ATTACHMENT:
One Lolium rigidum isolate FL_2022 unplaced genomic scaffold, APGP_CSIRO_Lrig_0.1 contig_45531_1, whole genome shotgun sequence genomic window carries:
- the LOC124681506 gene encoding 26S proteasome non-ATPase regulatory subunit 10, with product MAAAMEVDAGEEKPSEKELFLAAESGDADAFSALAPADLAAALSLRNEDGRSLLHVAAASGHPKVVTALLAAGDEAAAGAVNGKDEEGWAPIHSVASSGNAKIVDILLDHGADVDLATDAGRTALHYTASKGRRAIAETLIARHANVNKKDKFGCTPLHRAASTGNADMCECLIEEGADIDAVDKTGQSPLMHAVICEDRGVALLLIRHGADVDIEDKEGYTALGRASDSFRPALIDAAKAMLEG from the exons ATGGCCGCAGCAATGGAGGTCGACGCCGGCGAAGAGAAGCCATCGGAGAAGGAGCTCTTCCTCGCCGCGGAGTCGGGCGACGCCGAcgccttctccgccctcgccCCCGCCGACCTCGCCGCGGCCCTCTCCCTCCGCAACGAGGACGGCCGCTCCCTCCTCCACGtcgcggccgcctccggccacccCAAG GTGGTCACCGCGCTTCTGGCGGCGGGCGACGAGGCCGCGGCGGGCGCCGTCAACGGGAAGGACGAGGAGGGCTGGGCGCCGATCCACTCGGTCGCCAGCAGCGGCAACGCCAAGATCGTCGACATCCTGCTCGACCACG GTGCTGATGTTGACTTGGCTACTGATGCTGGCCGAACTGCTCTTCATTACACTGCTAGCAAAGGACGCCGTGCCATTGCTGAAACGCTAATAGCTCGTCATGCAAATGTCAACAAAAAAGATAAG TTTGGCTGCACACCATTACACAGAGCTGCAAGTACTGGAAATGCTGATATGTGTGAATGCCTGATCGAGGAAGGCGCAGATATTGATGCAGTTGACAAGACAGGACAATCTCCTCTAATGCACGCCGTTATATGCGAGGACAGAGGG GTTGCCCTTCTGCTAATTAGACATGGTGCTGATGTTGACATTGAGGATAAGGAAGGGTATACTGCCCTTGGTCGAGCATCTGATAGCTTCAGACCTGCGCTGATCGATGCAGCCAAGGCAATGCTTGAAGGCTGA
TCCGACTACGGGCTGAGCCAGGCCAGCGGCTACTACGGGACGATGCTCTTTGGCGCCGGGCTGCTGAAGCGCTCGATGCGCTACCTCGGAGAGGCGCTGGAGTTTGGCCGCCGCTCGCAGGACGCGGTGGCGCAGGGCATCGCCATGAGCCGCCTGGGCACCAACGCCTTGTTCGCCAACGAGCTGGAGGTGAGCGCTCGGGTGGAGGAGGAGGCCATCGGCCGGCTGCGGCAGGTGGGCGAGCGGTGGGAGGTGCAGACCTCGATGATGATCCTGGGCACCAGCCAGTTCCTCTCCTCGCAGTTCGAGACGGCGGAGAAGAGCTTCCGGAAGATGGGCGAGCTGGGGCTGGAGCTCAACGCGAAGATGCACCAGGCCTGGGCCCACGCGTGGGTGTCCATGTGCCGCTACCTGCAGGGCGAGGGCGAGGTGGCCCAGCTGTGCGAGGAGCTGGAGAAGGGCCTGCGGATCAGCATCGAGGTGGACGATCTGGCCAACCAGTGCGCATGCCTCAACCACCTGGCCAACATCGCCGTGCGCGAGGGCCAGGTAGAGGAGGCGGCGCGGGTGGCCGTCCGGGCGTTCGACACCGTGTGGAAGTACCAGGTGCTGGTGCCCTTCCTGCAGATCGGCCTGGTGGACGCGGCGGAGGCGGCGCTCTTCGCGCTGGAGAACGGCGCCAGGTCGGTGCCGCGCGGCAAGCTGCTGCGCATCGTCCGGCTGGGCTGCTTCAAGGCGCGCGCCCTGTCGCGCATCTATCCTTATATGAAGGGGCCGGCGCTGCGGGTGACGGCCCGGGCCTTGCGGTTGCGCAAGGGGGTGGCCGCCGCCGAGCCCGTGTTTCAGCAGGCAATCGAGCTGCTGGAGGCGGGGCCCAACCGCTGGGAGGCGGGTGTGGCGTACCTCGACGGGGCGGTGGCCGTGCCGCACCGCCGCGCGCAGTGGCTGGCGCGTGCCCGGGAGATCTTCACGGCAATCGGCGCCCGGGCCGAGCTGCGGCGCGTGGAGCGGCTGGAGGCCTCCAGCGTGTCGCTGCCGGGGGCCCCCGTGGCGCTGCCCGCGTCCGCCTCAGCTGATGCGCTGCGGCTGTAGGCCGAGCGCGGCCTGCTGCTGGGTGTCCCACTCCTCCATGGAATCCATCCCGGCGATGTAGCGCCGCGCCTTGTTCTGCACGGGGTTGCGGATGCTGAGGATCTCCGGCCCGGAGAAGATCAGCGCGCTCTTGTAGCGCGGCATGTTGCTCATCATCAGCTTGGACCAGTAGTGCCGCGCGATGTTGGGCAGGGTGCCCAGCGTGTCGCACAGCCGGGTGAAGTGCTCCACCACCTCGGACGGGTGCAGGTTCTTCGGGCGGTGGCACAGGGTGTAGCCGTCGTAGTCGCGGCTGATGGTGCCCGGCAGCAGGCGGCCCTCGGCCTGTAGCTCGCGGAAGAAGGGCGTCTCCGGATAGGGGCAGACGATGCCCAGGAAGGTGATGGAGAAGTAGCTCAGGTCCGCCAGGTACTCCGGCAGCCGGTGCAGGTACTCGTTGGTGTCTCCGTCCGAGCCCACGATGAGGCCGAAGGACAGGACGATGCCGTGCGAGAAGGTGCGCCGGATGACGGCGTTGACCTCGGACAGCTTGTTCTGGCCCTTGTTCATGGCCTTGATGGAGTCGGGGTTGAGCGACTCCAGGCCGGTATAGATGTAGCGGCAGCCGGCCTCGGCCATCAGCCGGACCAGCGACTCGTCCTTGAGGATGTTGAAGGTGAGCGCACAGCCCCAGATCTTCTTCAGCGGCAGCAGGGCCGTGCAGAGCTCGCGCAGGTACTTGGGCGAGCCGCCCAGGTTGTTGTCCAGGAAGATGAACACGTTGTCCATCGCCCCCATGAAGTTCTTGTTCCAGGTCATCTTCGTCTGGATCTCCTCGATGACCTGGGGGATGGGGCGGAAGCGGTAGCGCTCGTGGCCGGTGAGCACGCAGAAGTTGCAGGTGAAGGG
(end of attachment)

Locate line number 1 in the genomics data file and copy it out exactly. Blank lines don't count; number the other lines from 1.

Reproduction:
One Lolium rigidum isolate FL_2022 unplaced genomic scaffold, APGP_CSIRO_Lrig_0.1 contig_45531_1, whole genome shotgun sequence genomic window carries: